• Melissa D. Goolsarran Ramnauth, Esq.

When did the first ship leave India for Guyana?



On January 13, 1838, the Whitby left India for Guyana with the first set of Indian indentured servants.

After slavery was abolished, the British planters sought workers to replace the enslaved Africans. John Gladstone, a West-Demerara sugar plantation owner, sought permission from the British to import Indians to work for a period of 5 years under the indentured servitude system. The British granted his request.

Gladstone and other sugar plantation owners then arranged to import 414 Indians to Guyana. The Indians originated from Chota Nagpur, Burdwan, and Bancoorah (near Calcutta). Those from Chota Nagpur were referred to as “hill coolies.” “Coolie” was a corruption of the tamil word “kuli,” which meant laborer.

The British plantation owners chartered two ships to transport the first set of Indians to Guyana.

First, the Whitby set sail on January 13, 1838. Of the 249 indentured (233 men, 5 women, and 6 children) on this ship, five passed away. They voyaged 112 days and arrived in Guyana on May 5, 1838.

Second, the Hesperus left Calcutta on January 29, 1838 and also arrived in Guyana on the night of May 5, 1838. Of the 165 passengers, 13 died, leaving 135 men, 6 women, and 11 children.

For the next 79 years, nearly 239,000 Indians journeyed to Guyana to work as indentured servants. Similarly, nearly 148,000 Indians went to Trinidad as indentured servants. The majority of these workers would never return to India.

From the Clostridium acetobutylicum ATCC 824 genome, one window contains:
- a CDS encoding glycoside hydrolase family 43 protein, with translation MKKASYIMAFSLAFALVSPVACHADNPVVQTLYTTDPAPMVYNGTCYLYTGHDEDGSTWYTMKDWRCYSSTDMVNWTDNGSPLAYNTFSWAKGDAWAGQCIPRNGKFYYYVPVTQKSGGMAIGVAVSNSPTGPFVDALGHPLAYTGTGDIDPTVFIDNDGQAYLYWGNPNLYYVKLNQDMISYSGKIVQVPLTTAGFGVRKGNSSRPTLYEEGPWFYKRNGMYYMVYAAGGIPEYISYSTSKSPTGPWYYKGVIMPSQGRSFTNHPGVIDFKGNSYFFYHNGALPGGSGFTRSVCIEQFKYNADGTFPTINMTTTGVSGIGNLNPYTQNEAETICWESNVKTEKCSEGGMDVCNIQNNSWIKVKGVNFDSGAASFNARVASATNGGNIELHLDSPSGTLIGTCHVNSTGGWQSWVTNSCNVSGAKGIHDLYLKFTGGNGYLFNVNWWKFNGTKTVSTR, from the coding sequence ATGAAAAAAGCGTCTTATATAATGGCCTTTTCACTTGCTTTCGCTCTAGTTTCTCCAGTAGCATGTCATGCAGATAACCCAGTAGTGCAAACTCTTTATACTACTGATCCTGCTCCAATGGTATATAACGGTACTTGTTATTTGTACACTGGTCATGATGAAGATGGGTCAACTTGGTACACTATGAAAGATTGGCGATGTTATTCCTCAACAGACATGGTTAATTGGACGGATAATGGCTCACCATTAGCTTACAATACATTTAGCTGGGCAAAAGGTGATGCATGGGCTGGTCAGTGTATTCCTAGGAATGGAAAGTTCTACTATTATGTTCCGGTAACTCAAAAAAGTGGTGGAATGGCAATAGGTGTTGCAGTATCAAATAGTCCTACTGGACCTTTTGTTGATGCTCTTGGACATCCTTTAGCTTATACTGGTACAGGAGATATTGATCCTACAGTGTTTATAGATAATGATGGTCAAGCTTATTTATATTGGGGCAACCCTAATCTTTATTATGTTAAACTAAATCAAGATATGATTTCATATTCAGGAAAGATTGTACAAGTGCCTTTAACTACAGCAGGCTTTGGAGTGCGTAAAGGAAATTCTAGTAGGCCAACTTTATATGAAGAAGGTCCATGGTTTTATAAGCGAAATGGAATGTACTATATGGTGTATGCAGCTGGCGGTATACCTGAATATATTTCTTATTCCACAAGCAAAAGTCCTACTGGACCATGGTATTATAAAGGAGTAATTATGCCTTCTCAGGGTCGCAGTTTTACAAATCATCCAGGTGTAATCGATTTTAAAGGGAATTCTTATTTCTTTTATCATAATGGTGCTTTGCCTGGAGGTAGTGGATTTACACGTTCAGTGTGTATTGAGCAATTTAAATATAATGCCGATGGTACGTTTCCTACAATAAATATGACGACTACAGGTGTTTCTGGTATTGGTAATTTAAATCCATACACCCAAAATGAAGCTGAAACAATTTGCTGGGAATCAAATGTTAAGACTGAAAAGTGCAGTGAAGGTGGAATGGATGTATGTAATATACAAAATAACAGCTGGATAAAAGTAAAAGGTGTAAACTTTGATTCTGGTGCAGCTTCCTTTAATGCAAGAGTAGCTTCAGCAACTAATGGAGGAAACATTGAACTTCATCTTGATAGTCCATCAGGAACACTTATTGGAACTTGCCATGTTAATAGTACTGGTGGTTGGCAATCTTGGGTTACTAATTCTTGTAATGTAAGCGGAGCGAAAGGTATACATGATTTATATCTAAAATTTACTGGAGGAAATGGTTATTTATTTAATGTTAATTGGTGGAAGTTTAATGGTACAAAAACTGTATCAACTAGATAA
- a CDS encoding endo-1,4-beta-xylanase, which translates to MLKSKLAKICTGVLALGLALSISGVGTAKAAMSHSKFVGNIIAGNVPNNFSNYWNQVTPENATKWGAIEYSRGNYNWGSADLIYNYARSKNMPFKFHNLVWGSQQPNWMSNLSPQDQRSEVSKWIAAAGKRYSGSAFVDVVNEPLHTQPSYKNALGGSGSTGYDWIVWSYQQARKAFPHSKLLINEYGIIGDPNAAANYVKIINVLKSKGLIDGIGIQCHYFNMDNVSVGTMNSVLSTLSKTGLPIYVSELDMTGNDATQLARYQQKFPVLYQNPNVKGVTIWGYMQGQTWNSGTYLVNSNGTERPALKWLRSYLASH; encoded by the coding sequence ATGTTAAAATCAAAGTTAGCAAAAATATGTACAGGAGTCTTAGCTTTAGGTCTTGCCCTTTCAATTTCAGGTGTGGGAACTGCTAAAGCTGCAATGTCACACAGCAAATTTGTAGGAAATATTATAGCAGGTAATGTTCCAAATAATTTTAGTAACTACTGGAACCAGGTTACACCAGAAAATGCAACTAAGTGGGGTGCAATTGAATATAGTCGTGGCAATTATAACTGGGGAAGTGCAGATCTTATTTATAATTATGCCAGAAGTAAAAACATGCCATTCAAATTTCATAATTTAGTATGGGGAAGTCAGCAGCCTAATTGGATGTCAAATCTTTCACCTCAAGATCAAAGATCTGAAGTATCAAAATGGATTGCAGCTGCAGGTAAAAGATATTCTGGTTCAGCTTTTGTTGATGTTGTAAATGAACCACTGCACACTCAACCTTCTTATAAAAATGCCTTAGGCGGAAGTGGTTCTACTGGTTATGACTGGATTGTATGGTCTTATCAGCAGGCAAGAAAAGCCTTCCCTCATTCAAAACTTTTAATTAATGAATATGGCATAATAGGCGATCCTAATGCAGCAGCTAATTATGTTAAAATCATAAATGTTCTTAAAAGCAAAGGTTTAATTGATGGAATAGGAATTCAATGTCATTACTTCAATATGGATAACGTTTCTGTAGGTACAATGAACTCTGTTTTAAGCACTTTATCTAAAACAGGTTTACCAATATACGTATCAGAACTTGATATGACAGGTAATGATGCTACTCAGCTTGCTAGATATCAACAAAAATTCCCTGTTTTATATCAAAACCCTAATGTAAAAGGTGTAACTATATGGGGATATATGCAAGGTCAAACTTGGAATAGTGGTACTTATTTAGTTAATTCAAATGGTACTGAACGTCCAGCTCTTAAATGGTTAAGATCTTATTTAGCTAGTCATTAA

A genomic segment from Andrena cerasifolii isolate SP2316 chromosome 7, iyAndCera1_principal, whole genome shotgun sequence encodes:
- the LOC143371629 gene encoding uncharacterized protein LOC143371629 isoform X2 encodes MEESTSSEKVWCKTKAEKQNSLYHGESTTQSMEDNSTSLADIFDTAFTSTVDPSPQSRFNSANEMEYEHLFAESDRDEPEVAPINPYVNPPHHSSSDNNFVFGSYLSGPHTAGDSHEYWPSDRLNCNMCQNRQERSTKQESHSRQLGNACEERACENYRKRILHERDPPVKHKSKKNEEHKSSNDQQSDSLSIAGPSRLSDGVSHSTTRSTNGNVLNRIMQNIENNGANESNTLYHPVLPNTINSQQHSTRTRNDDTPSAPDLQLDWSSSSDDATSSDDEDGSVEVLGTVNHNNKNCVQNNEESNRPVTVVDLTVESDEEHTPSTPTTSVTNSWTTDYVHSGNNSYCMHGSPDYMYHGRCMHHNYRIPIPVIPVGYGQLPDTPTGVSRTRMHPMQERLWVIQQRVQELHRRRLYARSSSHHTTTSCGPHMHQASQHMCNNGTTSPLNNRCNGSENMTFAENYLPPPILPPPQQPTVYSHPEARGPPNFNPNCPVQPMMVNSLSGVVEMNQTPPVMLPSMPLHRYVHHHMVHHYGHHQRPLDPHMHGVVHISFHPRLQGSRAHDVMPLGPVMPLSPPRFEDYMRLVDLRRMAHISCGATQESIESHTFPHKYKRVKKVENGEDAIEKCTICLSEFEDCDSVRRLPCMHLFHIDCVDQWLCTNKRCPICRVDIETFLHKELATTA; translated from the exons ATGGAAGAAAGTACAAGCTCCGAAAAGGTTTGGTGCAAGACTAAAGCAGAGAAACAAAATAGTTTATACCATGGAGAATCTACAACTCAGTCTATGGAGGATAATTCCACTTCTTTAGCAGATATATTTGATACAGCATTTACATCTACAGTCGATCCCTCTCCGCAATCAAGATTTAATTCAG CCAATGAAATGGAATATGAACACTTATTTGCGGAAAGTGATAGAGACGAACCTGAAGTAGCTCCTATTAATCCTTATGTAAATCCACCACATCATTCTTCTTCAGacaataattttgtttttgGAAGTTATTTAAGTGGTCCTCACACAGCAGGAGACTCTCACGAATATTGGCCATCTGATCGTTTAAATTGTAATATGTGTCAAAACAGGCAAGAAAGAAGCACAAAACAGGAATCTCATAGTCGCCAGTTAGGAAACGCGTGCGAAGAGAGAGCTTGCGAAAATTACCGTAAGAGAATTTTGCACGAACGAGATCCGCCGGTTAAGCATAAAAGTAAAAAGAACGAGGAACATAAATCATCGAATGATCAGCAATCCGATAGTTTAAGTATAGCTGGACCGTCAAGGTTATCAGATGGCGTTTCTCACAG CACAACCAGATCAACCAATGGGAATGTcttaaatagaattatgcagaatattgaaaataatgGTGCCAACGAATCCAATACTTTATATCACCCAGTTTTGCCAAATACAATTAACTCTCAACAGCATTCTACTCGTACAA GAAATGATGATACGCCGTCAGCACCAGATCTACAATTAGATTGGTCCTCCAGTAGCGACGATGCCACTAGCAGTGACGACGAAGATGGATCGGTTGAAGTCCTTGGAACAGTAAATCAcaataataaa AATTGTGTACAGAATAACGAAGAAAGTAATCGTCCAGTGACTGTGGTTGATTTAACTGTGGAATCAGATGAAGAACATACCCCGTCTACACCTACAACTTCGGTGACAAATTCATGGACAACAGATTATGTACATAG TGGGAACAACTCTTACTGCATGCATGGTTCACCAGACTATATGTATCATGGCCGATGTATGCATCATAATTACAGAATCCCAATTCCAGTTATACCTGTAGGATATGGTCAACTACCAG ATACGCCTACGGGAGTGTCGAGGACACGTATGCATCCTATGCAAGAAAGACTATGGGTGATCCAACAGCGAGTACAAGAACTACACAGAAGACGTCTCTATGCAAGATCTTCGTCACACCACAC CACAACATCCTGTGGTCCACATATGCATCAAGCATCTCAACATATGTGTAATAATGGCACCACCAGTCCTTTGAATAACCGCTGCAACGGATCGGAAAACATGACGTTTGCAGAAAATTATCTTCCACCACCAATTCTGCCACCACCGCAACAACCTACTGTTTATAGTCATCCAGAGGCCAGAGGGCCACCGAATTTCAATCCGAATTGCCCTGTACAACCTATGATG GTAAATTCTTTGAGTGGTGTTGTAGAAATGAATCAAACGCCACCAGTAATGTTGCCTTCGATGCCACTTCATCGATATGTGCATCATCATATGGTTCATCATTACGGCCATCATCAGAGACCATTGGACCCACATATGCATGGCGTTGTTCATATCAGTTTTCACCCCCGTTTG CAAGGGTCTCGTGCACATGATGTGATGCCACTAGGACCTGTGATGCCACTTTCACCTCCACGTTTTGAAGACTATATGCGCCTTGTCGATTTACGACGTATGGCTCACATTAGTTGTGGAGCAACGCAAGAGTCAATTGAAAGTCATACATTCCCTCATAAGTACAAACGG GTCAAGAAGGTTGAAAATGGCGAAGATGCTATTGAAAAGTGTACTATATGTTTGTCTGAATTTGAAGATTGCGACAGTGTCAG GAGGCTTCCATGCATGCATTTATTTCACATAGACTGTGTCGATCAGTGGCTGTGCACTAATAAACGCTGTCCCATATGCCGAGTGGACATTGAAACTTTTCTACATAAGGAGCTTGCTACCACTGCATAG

The Indian indentured servants who emigrated to the Caribbean, the formerly enslaved Africans, and the other minority Caribbean populations, would go on to form a distinctly unique culture.

Thankful for all Guyanese and Trinidadian ancestors from India. And the ancestors from Africa from which we all derived– but that’s a (surprisingly under-shared) story for a different day.

To read more about the history of Guyana and Trinidad & Tobago, go to:







Melissa D. Goolsarran Ramnauth, Esq. is a trial-winning trademark and contracts attorney. She primarily helps growing businesses with trademarks, contracts, and name clearance searches.

She writes articles on the importance of trademarks, trademark law updates, and also West Indian history (with an emphasis on India, Trinidad, Guyana, and the United States).

MDGR Law, P.A.

PO Box 101794

Fort Lauderdale, FL 33310-1794

(754) 800-4481



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